Mini Countryman – New Car Review

How big can a Mini be before it is no longer mini? Looks like the German owners of the Mini brand feel there is no upper limit, for the latest Mini Countryman is even larger than before and can now be regarded by many as a mid-size family car.
 
With famous brand image and build-quality, plus increased practicality, the new Countryman is certainly going to please existing customers and win over a lot of potential new buyers.
 
Six Countryman variants are available, all with the Cooper prefix, with different engine outputs spanning 136 hp to 228 hp. There is also the option of a plug-in hybrid.
 
All except the hybrid have a 6-speed manual gearbox though there is the option of an automatic, and all-wheel-drive.

Mini purists might baulk at appearance, but …

To Mini purists, the Countryman’s exterior styling may look a little awkward but there will be no complaints about the larger interior space, which allows it to rival crossover models such as Audi Q2, Mazda CX-3, Peugeot 3008 and SEAT Ateca.
 
Prices start at £22,695 for the model featured, the entry level Countryman Cooper with the 1.5 litre 3-cylinder petrol engine and standard 6-speed manual gearbox. Top speed is 126 mph, the 0-60 mph time 9.6 seconds.
 
Fuel economy is 51.4 mpg combined.

New Mini Countryman not quite as nimble, but still Nippy

While this larger Mini heavier than the standard car and therefore is not quite as nimble, it is still nippy enough to add a fun factor to the driving.
 
The steering is precise and reacts swiftly, giving good grip and
composed handling. The ride is on the firm side, but acceptably so and overall, noise levels are low and the driving feel quite refined.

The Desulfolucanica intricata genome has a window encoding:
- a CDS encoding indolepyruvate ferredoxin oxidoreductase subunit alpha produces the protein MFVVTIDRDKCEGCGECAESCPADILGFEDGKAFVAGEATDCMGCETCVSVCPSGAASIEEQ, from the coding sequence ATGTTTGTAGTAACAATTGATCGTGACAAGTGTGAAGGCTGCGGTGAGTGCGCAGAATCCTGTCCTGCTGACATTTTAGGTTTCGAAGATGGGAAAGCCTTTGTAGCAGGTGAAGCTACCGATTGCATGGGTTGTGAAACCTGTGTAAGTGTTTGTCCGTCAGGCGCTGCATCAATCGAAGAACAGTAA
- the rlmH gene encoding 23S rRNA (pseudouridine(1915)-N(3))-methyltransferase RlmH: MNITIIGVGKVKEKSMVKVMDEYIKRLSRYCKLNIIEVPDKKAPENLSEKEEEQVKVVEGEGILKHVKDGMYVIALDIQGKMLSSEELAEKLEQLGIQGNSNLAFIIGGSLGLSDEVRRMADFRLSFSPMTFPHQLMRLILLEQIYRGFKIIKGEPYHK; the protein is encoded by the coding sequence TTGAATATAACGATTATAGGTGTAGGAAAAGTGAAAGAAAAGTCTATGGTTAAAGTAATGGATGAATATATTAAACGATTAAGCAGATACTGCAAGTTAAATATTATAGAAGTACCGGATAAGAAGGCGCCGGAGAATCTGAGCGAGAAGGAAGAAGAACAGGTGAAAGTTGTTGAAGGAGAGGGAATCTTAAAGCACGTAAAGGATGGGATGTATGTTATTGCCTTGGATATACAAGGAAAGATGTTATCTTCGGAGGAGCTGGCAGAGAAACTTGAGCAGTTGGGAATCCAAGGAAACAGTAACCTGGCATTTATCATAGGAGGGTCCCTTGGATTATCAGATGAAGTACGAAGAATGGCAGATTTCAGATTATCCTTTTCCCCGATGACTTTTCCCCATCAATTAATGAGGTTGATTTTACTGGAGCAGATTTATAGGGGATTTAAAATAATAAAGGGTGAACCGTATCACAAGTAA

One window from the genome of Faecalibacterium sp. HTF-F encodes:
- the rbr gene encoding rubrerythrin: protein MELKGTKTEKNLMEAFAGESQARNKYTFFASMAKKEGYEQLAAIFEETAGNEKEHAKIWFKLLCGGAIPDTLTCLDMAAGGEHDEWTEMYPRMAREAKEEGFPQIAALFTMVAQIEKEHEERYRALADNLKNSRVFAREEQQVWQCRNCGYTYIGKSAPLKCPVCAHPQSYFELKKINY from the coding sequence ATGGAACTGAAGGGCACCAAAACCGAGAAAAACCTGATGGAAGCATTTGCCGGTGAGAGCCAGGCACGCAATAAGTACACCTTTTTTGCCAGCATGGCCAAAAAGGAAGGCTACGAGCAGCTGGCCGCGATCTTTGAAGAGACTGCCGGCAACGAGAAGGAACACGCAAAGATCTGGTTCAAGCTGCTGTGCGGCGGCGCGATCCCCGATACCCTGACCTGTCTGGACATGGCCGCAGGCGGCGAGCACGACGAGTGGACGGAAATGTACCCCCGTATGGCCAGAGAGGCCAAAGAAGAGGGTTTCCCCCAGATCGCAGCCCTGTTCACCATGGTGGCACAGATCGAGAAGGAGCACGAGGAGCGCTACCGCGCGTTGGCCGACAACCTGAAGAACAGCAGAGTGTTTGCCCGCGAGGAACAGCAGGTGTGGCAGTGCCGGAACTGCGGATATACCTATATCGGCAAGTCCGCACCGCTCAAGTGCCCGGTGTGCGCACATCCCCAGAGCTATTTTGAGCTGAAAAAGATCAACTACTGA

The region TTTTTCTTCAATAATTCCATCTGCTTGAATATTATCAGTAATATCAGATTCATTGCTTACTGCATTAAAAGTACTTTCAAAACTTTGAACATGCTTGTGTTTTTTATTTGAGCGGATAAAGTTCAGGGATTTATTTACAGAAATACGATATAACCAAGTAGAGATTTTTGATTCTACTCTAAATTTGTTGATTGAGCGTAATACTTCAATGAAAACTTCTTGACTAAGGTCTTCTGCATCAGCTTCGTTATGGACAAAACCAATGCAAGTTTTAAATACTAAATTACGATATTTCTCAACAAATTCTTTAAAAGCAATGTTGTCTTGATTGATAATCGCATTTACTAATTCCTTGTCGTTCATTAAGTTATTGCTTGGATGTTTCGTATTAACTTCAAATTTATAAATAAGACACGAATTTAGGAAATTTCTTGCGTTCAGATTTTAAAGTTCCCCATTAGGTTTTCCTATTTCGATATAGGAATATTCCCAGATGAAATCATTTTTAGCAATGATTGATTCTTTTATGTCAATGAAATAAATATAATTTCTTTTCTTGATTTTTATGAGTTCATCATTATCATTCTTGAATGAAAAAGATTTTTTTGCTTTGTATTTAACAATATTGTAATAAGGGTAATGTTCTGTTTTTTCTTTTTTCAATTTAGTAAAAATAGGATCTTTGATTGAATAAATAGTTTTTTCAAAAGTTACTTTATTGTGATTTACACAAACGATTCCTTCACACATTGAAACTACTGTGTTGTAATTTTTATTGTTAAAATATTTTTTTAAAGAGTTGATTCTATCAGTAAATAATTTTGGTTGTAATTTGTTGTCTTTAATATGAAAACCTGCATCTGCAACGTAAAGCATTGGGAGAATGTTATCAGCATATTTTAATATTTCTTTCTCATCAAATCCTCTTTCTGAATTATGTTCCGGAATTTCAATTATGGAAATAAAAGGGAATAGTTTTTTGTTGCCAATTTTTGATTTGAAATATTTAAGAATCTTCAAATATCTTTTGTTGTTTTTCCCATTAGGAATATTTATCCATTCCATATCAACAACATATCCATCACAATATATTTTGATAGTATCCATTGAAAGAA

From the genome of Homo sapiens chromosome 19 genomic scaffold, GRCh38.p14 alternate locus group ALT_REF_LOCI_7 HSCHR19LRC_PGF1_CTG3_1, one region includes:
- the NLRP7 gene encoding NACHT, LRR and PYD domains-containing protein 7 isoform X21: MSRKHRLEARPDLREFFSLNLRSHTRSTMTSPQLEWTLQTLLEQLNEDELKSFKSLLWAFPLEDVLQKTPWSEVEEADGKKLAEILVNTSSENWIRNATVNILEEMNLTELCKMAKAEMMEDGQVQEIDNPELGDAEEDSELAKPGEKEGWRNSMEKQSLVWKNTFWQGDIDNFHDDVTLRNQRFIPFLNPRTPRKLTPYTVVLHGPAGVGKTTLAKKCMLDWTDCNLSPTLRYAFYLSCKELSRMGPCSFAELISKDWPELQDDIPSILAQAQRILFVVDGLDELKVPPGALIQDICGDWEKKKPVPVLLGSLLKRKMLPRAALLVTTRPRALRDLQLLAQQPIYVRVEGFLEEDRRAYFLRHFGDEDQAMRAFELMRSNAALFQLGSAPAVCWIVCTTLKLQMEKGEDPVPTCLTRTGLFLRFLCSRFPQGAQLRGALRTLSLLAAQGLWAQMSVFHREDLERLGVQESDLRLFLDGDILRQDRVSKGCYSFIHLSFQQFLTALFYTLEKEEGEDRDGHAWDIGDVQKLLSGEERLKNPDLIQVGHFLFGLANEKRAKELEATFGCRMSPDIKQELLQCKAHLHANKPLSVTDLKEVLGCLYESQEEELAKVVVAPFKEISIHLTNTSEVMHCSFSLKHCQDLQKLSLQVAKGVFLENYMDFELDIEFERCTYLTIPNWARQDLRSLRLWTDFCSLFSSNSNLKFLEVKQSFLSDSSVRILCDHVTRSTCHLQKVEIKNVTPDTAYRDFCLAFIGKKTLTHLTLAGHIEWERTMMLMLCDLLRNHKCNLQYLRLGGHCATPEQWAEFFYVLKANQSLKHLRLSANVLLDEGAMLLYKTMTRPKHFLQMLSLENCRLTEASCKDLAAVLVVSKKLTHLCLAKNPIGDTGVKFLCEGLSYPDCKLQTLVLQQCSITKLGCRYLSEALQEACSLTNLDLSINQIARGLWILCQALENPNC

Mini Countryman entry model is well-equipped

The Mini Countryman entry model is well-kitted with 16-inch alloys, 6.5 inch touchscreen, sat-nav, DAB radio, Bluetooth, air-con, cruise control, roof rails, auto lights and wipers and rear-view camera. Standard connected services on all models include compatibility with an iPhone via MINI’s Connected app.
 
The larger cabin means four adults can travel in comfort, and five if the rear occupants are prepared to squeeze up.
 
The 40/20/40 rear seat fold configuration is useful for occupant and load variation and the boot space, up from 350 litres on the previous model to 450 litres on the latest, can extend to 1,390 litres with rear seats down. Interior materials have a quality look and feel and help make the cabin a pleasant place to be. The dashboard is lifted by chrome detailing, big dials and chunky switchgear and the overall impression is of classy durability.
 
This new Mini Countryman will be a hit with loyal fans and will convert others. While not as practical as some crossovers/compact SUVs, it has the bonus of a cool image and BMW-Mini build integrity.
 
FOR: Agile driving dynamics, charismatic brand image, strong re-sale values.
 
AGAINST: Not as much rear-seat space as some rivals.
Mini Countryman

Overnight stay, anyone?